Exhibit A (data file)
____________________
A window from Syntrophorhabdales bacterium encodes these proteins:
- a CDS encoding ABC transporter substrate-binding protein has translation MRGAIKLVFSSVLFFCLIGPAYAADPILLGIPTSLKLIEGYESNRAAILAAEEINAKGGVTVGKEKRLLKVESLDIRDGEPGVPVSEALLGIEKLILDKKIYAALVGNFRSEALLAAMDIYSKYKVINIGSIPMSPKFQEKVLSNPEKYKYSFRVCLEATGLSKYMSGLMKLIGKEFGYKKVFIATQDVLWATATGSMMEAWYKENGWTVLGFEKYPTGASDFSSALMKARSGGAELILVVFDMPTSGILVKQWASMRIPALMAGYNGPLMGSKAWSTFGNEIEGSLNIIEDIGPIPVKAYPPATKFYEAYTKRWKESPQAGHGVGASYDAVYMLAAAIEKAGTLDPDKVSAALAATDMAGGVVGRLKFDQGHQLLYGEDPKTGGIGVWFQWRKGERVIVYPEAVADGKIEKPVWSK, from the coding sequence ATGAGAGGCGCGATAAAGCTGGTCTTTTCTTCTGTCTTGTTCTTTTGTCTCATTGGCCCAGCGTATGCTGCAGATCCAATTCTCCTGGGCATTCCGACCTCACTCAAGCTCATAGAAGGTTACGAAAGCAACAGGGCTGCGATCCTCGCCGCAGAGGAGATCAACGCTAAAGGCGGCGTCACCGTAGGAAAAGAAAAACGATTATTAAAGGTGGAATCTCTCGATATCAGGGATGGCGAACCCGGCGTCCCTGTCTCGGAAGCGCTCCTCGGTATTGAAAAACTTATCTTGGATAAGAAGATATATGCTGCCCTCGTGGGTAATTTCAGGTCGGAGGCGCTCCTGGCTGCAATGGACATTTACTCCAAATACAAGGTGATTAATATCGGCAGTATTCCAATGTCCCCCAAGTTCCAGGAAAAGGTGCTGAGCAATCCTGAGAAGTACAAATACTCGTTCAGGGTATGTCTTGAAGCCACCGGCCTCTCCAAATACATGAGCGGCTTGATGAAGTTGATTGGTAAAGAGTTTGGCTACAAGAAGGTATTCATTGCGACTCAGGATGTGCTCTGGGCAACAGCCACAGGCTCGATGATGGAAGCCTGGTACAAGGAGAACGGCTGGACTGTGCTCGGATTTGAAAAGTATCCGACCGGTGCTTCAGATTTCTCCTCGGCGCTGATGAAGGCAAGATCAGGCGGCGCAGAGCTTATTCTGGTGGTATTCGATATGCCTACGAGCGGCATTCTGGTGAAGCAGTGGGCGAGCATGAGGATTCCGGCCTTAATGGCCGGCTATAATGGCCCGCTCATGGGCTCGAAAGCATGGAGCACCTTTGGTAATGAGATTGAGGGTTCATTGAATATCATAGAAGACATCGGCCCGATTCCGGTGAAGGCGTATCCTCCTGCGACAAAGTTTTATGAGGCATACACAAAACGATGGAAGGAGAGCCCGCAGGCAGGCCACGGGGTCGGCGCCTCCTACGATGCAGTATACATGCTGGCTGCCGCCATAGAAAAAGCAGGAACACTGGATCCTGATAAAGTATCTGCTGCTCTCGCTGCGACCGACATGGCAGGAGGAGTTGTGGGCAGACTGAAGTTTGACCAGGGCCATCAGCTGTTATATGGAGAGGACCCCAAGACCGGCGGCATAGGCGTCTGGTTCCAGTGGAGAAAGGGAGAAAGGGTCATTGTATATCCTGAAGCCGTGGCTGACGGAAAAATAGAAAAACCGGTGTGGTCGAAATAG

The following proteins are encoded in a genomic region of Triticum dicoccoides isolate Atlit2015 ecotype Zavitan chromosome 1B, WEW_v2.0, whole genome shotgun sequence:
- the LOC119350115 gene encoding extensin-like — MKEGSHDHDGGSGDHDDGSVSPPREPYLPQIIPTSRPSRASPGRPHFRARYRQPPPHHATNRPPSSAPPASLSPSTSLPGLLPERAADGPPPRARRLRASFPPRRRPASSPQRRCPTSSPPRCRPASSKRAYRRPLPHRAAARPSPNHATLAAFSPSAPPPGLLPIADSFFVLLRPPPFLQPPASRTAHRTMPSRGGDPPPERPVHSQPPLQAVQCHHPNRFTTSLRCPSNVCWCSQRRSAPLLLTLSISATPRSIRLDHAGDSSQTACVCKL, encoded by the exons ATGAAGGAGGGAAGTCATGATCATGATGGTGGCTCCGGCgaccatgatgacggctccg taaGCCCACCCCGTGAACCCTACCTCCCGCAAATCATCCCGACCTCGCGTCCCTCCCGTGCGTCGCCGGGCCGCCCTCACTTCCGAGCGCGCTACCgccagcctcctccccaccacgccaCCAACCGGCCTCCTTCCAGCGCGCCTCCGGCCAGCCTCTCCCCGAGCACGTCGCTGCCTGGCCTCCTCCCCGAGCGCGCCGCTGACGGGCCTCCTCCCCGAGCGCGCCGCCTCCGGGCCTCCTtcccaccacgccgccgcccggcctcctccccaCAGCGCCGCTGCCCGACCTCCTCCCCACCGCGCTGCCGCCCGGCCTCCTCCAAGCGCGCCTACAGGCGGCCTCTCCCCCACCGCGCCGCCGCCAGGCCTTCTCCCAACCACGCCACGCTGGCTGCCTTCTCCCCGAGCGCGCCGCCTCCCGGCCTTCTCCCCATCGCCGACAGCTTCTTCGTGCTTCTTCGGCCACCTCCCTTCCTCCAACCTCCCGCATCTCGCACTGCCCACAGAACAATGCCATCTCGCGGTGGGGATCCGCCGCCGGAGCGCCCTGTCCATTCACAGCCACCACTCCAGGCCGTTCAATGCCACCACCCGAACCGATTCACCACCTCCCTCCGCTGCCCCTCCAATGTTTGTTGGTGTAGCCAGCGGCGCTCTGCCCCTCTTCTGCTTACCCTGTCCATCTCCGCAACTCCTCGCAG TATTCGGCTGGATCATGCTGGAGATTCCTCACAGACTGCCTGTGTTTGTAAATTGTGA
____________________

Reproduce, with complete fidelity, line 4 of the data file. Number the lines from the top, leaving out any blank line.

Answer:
- the LOC119350115 gene encoding extensin-like — MKEGSHDHDGGSGDHDDGSVSPPREPYLPQIIPTSRPSRASPGRPHFRARYRQPPPHHATNRPPSSAPPASLSPSTSLPGLLPERAADGPPPRARRLRASFPPRRRPASSPQRRCPTSSPPRCRPASSKRAYRRPLPHRAAARPSPNHATLAAFSPSAPPPGLLPIADSFFVLLRPPPFLQPPASRTAHRTMPSRGGDPPPERPVHSQPPLQAVQCHHPNRFTTSLRCPSNVCWCSQRRSAPLLLTLSISATPRSIRLDHAGDSSQTACVCKL, encoded by the exons ATGAAGGAGGGAAGTCATGATCATGATGGTGGCTCCGGCgaccatgatgacggctccg taaGCCCACCCCGTGAACCCTACCTCCCGCAAATCATCCCGACCTCGCGTCCCTCCCGTGCGTCGCCGGGCCGCCCTCACTTCCGAGCGCGCTACCgccagcctcctccccaccacgccaCCAACCGGCCTCCTTCCAGCGCGCCTCCGGCCAGCCTCTCCCCGAGCACGTCGCTGCCTGGCCTCCTCCCCGAGCGCGCCGCTGACGGGCCTCCTCCCCGAGCGCGCCGCCTCCGGGCCTCCTtcccaccacgccgccgcccggcctcctccccaCAGCGCCGCTGCCCGACCTCCTCCCCACCGCGCTGCCGCCCGGCCTCCTCCAAGCGCGCCTACAGGCGGCCTCTCCCCCACCGCGCCGCCGCCAGGCCTTCTCCCAACCACGCCACGCTGGCTGCCTTCTCCCCGAGCGCGCCGCCTCCCGGCCTTCTCCCCATCGCCGACAGCTTCTTCGTGCTTCTTCGGCCACCTCCCTTCCTCCAACCTCCCGCATCTCGCACTGCCCACAGAACAATGCCATCTCGCGGTGGGGATCCGCCGCCGGAGCGCCCTGTCCATTCACAGCCACCACTCCAGGCCGTTCAATGCCACCACCCGAACCGATTCACCACCTCCCTCCGCTGCCCCTCCAATGTTTGTTGGTGTAGCCAGCGGCGCTCTGCCCCTCTTCTGCTTACCCTGTCCATCTCCGCAACTCCTCGCAG TATTCGGCTGGATCATGCTGGAGATTCCTCACAGACTGCCTGTGTTTGTAAATTGTGA